Not long ago, there was a story at Forbes about Yoni Maisel, a man with a rare genetic disorder. The story describes how a doctor contacted Maisel after reading his blog post and seeing his pictures of his extremely rare disease called Sweet’s Syndrome. After reviewing the photos, the doctor believed she had a patient with the same condition. This is just one example of many about how sharing information about an illness helped another doctor improve a patient’s medical care.
In this case, sharing information potentially saved lives, but it can be valuable to organizations as well. There is frequently a wealth of information businesses can use. However, this can be hindered if data is isolated within different departments in an organization.
Why do silos still exist?
In the past, it was more acceptable for data to exist in silos. The technology didn’t exist to quickly integrate across systems. This meant that integrating the data had to be a manual, time-consuming process.
In a few instances, it might make perfect sense to have data silos within an organization. However, sometimes the data gets stuck in silos and never returns to the fold. In some cases, it’s really a matter of disparate systems scattered about the workplace (ERP, CRM, etc.) that are never integrated and their data synchronized. Other times it may be because data is physically separated within an organization across different parts of the world.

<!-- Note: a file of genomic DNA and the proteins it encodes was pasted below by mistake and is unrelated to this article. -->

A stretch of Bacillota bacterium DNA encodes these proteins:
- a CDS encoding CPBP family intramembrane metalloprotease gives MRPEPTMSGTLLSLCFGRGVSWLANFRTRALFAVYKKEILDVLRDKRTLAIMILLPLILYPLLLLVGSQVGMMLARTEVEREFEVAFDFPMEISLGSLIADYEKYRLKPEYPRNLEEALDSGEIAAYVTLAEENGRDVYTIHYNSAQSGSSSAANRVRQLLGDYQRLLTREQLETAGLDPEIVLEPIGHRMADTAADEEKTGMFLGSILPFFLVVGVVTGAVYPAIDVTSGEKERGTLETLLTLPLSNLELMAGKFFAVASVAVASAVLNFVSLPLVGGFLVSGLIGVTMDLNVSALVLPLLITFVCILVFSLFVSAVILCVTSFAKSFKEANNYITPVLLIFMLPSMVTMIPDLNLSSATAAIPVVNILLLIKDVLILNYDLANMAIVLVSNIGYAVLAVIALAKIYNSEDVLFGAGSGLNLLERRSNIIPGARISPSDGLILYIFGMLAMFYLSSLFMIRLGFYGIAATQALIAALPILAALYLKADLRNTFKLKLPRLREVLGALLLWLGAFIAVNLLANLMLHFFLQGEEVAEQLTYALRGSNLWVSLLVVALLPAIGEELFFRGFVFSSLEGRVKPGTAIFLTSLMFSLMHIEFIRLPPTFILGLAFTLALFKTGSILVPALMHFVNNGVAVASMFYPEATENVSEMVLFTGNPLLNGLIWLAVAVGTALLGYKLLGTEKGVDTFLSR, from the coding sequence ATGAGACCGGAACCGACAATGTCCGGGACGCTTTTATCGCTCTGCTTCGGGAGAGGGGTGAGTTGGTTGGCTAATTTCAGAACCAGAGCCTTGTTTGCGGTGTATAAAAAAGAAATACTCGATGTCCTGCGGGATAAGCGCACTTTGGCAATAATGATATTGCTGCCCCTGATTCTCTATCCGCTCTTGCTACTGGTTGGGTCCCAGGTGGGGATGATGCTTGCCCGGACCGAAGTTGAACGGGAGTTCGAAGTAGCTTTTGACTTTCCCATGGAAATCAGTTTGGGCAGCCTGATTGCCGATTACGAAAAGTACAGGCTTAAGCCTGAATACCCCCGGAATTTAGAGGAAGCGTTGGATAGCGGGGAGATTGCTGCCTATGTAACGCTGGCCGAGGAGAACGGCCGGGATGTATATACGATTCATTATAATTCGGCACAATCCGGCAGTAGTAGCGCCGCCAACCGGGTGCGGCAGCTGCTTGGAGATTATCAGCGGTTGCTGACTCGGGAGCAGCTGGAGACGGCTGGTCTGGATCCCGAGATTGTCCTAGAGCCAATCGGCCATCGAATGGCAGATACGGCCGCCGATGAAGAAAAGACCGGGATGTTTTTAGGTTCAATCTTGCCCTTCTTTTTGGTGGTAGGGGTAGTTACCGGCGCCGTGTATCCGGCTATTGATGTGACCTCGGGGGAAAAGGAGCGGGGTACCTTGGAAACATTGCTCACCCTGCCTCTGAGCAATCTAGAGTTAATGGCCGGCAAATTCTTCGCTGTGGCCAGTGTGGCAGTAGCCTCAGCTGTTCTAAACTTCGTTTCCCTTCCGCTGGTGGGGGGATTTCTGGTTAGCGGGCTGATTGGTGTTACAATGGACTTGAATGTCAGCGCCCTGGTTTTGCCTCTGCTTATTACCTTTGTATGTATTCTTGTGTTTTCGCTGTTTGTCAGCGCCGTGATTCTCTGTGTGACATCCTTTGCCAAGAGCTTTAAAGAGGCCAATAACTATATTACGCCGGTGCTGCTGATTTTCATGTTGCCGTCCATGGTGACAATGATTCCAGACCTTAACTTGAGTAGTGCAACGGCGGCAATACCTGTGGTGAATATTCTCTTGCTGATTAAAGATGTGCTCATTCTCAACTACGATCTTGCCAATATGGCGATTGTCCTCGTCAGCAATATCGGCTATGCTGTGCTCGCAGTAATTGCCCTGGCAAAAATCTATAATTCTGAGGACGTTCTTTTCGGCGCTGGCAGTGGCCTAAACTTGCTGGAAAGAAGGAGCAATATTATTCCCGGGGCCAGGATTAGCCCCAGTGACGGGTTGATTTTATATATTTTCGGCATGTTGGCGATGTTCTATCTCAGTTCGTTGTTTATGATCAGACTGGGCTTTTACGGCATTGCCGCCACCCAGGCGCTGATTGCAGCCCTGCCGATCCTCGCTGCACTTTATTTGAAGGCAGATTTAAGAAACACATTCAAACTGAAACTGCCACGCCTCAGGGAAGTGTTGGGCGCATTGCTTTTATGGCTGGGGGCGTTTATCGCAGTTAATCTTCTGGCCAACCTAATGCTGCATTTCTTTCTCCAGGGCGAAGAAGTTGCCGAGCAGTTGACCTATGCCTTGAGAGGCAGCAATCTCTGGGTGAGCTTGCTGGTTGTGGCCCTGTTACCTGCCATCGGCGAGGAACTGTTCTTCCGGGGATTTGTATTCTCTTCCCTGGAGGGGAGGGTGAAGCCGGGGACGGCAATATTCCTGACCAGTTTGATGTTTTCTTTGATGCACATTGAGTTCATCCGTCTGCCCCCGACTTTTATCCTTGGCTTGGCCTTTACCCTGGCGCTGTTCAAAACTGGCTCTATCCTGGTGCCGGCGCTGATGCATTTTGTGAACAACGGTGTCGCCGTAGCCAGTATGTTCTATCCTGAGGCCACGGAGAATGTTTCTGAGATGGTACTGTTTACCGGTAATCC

Bringing the departments together
When you have certain departments that are hoarding data, it can cause problems throughout the entire organization. Maybe customer service needs access to sales data. Or perhaps operations needs to communicate better with marketing. These frequently disparate systems (data silos) need to be brought together.
“Data in a silo can give you insight, but that insight is narrow, limited in scope, and potentially skewed to a particular vantage point. When data is integrated, it provides the holistic picture; one you can depend on to guide your analytics, decision making, planning, forecasting, etc.,” says Lisa Falcone at Business2Community.
With current technologies, data discovery, and visualization tools, data can easily be pulled from disparate systems across the organization and integrated with other systems. This allows organizations to break down data silos and get their point across. Doesn’t it make sense to break down your organization’s silos today?